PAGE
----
Following implementation of the National Vetting Bureau (Children and Vulnerable Persons) Act 2012 it is mandatory for persons working with children or vulnerable adults to be vetted by the Gardaí. The Act lists the following work or activities where people working with children and vulnerable adult will require vetting:

  • Childcare services
  • Schools
  • Hospitals and health services
  • Residential services or accommodation for children or vulnerable persons
  • Treatment, therapy or counselling services for children or vulnerable persons
  • Provision of leisure, sporting or physical activities to children or vulnerable persons
  • Promotion of religious beliefs
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Psychology and Therapy header image

Psychology is the scientific study of thought, emotion and behaviour. The Psychologist examines the various aspects of human experience - people's emotions, their thoughts and their actions and applies their understanding to the person. Psychologists work in a variety of professional settings, including clinical, counselling, educational, organisational and academic environments.

The first step to a career in psychology in Ireland is to study for an undergraduate degree at honours Level 8. Completion of an approved degree (i.e. a degree where psychology is the major subject is required) enables a student to become a graduate member of The Psychological Society of Ireland (P.S.I.). Further postgraduate education and specialist training is then necessary to develop a career in psychology. 

Counselling - Counsellors help people to deal with problems, or at times when they are experiencing distress or loss of direction in their lives. 

Counsellors usually work with clients on a one-to-one basis, meeting them in private and treating their problems in confidence. People may need counselling to help them cope with situations or issues such as bereavement, anxiety, drug or alcohol dependency, debt or domestic violence.

At the moment, there are no legal minimum qualifications needed to become a Counsellor. However, the Irish Association for Counselling and Psychotherapy (IACP) is very concerned that counselling standards should be developed and improved. For this reason, the IACP has developed strict Codes of Ethics and Practice for its members. They also have strict accreditation criteria, which includes 450 hours of client work and supervision.

Career/Guidance Counselling - Guidance Counsellors require post-graduate training. To become a Guidance Counsellor, you undertake a one year full-time (2-year part-time) post-graduate programme in guidance and counselling. Most Guidance Counsellors have spent some time in mainstream teaching before undergoing further training, allowing them to specialise in career guidance counselling. Full details of recognised training programmes are available from the National Centre for Guidance in Education NCGE here.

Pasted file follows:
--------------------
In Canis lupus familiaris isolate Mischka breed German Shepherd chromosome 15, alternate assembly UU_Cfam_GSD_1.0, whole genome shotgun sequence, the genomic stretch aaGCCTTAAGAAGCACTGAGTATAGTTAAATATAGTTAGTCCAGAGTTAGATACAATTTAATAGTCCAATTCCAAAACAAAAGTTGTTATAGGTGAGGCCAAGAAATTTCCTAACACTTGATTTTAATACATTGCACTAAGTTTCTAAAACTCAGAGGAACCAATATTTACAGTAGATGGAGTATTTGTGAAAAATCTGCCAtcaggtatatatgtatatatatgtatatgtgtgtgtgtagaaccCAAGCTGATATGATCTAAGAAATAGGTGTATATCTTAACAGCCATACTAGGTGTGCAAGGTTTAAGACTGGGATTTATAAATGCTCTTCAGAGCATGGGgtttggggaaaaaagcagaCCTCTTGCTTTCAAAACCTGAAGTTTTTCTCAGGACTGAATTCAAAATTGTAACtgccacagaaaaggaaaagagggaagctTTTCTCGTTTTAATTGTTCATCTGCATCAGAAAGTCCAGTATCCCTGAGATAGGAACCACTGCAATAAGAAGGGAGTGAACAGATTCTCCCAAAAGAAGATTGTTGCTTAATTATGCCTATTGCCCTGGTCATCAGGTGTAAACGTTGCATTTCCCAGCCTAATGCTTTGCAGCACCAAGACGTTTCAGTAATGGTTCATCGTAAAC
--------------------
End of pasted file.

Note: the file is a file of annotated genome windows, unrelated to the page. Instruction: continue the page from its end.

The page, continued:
Guidance counsellors are mainly employed in second level schools, but they can also be found working in the Community Sector with early school leavers, disadvantaged groups, in Local Employment Services (LES) and in SOLAS (Formerly FÁS). {See EDUCATION SECTOR for additional information on Guidance Counselling}
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Total Records: 34
Name
Full Address
Phone Number
National Arts and Health Website, Waterford Regional Hospital, Dunmore Road, Waterford
(051) 842 664
PO Box 11555, Ground Floor Office, Bow Bridge House, Bow Lane, Kilmainham, Dublin 8
(01) 633 7222
Catholic Youth Care, Arran Quay, Dublin 7
(01) 872 5055
Comhlámh, Ballast House, Aston Quay, Dublin 2
(01) 478 3490
13-15 The Mall, Beacon Court , Bracken Road, Sandyford, Dublin, 18
(01) 293 3160
Department of Social Sciences, 40 - 45 Mountjoy Square, Dublin 1
(01) 402 4164
Archbishop's House, Drumcondra, Dublin 9
(01) 857 4198
Heraghty House, 4 Carlton Terrace, Novara Avenue, Bray, Co. Wicklow.
(01) 276 1211
The National Youth Development Organisation, Block 12D, Joyce Way, Park West, Dublin 12
(01) 630 1560
PO Box 19, Dun Laoghaire, Co. Dublin
(01) 280 9779
The Freedom from Hunger Council of Ireland, 12 Herbert Street, Dublin 2
(01) 661 5522
21, Dublin Road, Bray, Co. Wicklow.
(01) 272 3427
114-116, Pearse Street, Dublin, 2.
(01) 677 4838
The Whitworth Building, North Brunswick Street, Dublin, 7.
(01) 664 0600
The Basement, 17 Herbert St., Dublin, 2.
(01) 676 1975
Mespil Business Centre, Sussex Road, Dublin, 4.
0818 935 000
50, Merrion Square East, Dublin, 2.
(01) 661 8334
563, South Circular Rd., Dublin, 8.
(01) 492 3326
Head Office, 16, Merrion Square, Dublin, 2.
(01) 661 4461
2nd Floor, Ballast House, Dublin, 2.
(01) 764 5854
189 Parnell St, Dublin 1
(01) 873 1411
1st Floor, 42/43 Prussia Street, Dublin 7
(01) 869 0715
3 Montague Street, Dublin 2
(01) 478 4122
An Bord Altranais, 18-20 Carysfort Avenue, Blackrock, Co Dublin
(01) 639 8500
Psychotherapy Ireland, 13 Farnogue Park, Wexford
(01) 902 3819
Office 205, CSER The Clock Tower, Dublin Institute of Technology, Granegorman, Dublin 7
(087) 7463926
8/10 Rock Hill, Main Street, Blackrock, Co. Dublin
(01) 488 4300
Unit G9 Calmount Park, Ballymount, Dublin, 12
(01) 429 3600
Floor 2, Grantham House, Grantham Street, Dublin 2
(01) 472 0105
8 New Cabra Road, Phibsboro, Dublin 7
(01) 868 9986
Bloomfield Avenue, Off Morehampton Rd, Donnybrook, Dublin 4
(01) 668 9954
18 Eustace Street, Temple Bar, Dublin 2
(01) 636 9446
The Priory, John Street West, Dublin 8
(01) 633 4421
20 Lower Dominic Street, Dublin 1
(01) 858 4500